Three things to know about shooting off fireworks in Florida

As with a lot of things in Florida, the Sunshine State’s playbook has some quirks.
Samantha Roberts, of Hudson, holds up Ryan Roberts as they watch fireworks light the sky during a firework show near the St. Pete Pier in 2022.
Samantha Roberts, of Hudson, holds up Ryan Roberts as they watch fireworks light the sky during a firework show near the St. Pete Pier in 2022. [ ANGELICA EDWARDS | Times ]
Published June 29|Updated June 30

In most states, if you want good fireworks, you can probably find a way to get them.

In some places, you have to know a guy. In others, tents pop up in parking lots and along the side of the highway right before certain holidays.

And as with other things in Florida, the rules around buying and setting off fireworks have their own distinctive flair.

Yes, fireworks tents have been set up on major roadways for weeks now. But you have to know some magic words in order to buy the kind that explode in the sky. Otherwise you’re stuck with the same offerings found at the grocery store that pop or shoot sparks from the ground, and nobody’s coming back to your party next year.

Whether you’re new to the state, or just need a reminder, here are three things you should know before you engage in the great American tradition of blowing stuff up for Independence Day:

They’re for the birds

The easiest way to get grown-up fireworks in Florida is to claim you’re buying them for “agricultural use.” Head to a store or stop at one of the tents. Scoop up some Roman candles and bottle rockets. Then, tell the cashier you need them to scare birds away from your crops. They’ll give you a form to sign that says as much. And you’re on your way.

Technically, you are also allowed to use them to light up railroads, although this is a slightly harder case to make, unless you have your own personal train track you need to illuminate.

The bird exemption dates back to 1941, when the sale of fireworks was made illegal in the state. Florida is the only state that has such a loophole.

Bird advocates in Clearwater have recently brought attention to the eagles nesting near the BayCare Ballpark, home to minor league baseball’s Threshers, where they have semi-regular firework displays.

Similarly, Audubon Florida has been raising concerns about beach-nesting birds getting literally scared to death by firework sounds on the Fourth of July.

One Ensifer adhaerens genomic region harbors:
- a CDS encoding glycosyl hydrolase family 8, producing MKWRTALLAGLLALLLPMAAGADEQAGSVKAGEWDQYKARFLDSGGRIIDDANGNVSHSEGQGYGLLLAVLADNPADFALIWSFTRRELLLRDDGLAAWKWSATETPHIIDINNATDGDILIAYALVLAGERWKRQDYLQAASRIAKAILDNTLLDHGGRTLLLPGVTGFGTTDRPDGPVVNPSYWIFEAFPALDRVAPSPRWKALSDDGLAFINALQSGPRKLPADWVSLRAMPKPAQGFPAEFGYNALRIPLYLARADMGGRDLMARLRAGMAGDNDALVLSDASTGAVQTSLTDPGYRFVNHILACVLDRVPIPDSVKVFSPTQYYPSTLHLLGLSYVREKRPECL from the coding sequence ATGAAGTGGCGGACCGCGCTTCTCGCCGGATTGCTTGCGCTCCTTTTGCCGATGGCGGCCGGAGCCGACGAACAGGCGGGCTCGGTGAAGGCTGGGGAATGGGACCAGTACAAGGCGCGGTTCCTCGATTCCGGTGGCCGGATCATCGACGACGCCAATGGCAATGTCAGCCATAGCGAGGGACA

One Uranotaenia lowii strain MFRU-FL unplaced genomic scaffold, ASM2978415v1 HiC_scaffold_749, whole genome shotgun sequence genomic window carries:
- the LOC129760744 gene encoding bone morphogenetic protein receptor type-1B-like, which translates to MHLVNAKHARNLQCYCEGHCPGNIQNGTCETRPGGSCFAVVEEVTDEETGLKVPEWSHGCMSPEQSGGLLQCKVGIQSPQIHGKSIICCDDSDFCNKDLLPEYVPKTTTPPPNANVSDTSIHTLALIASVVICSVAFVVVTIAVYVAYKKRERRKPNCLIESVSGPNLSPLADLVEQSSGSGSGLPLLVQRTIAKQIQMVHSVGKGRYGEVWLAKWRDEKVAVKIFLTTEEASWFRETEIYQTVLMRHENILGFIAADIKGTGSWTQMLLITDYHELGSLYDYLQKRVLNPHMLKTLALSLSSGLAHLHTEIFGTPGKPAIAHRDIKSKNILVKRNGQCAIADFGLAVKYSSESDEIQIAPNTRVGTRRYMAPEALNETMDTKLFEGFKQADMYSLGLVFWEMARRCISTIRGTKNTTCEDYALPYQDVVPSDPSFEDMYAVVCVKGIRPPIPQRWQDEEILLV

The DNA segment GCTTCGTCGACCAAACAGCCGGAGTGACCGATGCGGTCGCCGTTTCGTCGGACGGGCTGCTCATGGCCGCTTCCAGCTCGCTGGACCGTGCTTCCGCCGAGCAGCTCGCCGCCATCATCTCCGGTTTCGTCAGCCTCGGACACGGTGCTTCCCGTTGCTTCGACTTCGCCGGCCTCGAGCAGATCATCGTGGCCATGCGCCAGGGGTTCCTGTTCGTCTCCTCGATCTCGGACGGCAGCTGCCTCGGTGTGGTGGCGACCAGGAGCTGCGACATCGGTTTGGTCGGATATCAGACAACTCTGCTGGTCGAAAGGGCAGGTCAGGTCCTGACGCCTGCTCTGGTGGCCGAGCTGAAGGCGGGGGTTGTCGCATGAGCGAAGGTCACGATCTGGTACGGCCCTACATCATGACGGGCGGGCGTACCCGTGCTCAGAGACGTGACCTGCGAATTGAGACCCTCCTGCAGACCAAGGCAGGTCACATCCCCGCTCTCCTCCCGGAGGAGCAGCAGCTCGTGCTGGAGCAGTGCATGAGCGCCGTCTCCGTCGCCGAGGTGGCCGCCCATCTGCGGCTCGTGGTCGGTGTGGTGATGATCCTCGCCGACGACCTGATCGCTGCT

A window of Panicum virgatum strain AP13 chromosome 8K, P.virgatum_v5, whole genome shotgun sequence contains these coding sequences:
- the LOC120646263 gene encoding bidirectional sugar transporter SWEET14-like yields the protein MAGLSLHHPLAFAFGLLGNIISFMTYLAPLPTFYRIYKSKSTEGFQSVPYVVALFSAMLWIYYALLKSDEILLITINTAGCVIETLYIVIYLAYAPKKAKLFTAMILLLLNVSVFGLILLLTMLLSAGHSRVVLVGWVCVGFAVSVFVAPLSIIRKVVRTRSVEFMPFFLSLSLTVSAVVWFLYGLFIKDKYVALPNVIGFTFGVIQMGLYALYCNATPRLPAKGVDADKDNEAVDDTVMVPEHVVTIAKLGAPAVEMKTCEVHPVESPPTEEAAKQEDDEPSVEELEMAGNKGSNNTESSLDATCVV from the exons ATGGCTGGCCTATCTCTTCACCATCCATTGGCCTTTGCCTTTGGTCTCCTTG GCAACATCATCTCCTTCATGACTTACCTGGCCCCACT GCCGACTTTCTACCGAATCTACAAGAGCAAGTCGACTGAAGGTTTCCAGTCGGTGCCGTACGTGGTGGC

“We work closely with local governments to make sure that public displays are safe for birds,” said Holly Short, the shorebird program manager for Audubon Florida. “So it’s best to go to those. But if you really want to set off your own on the beach, check with the local government to see where the nesting sites are first.”

Some of this years’ public fireworks displays are “Boom by the Bay” hosted by the city of Tampa on Saturday at the Julian B. Lane Riverfront Park and “The Fourth” hosted the city of St. Petersburg on July 4 at the St. Pete Pier.

They’re legal 3 days each year

In 2020, Gov. Ron DeSantis signed a law making it legal for people over the age of 18 to set off fireworks on New Year’s Eve, New Year’s Day and Independence Day. The bill originally proposed adding Memorial Day to the list, but that was dropped out of concern about wildfire risk during the dry season.

According to the American Pyrotechnics Association’s directory of state requirements, “firework holidays” are something that makes Florida unique.

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A handful of states have permitted “selling periods,” ranges of days before major holidays where restrictions for firework sales change or loosen. Washington state has “discharge periods,” giving residents about a week before July 4 and a few hours during the night of New Year’s to use them. Hawaii also has designated use periods, allowing residents to use specific fireworks on holidays (such as the Chinese New Year) and allows for residents to apply for permits for “cultural use” outside of those periods.

But nowhere else has fireworks holidays like Florida, according to the Pyrotechnics Association.

On the three holidays, you can use fireworks that explode in the sky, which are otherwise illegal, unless, of course, when you’re protecting your crops. They are still subject to size limitations, as your retailer should (maybe) be able to explain to you.

The same risk still applies

The one thing that isn’t unique about fireworks in Florida is the risk they pose for everyone involved. They are, after all, commercially available explosives.

Last year, the U.S. Consumer Product Safety Commission released a report saying fireworks related death has been climbing, increasing 25% from 2006 to 2021. Along with potential user injury, firework sounds can be incredibly distressing to household pets.

So, Floridians still need to be careful with fireworks.

The Florida Department of Health compiled a list of safety guidelines in 2014. They say to never keep fireworks in pockets and to wear goggles or glasses while setting them off. Hillsborough County added a few extra to its own list in a post from 2018. Importantly, that list says to never discharge firearms when using fireworks.

The Humane Society of Tampa Bay also has a list of tips for helping dogs deal with the noise. In short, check with your vet, leave your dog indoors while you go use or see fireworks and make sure they have a tag or collar if they get scared from the noises and escape.

Nathan Kott, the operations manager at Galaxy Fireworks, a statewide retailer based in Tampa, suggested adhering to all of the above and being mindful of the individual instructions for each product used. He also said not to mix fireworks and alcohol.

“Drinking alcohol correlates with the Fourth of July,” Kott said. “But it’s almost like having a designated driver. Things can happen, and people can fall, so it’s always safer to have someone who hasn’t been drinking set them off.”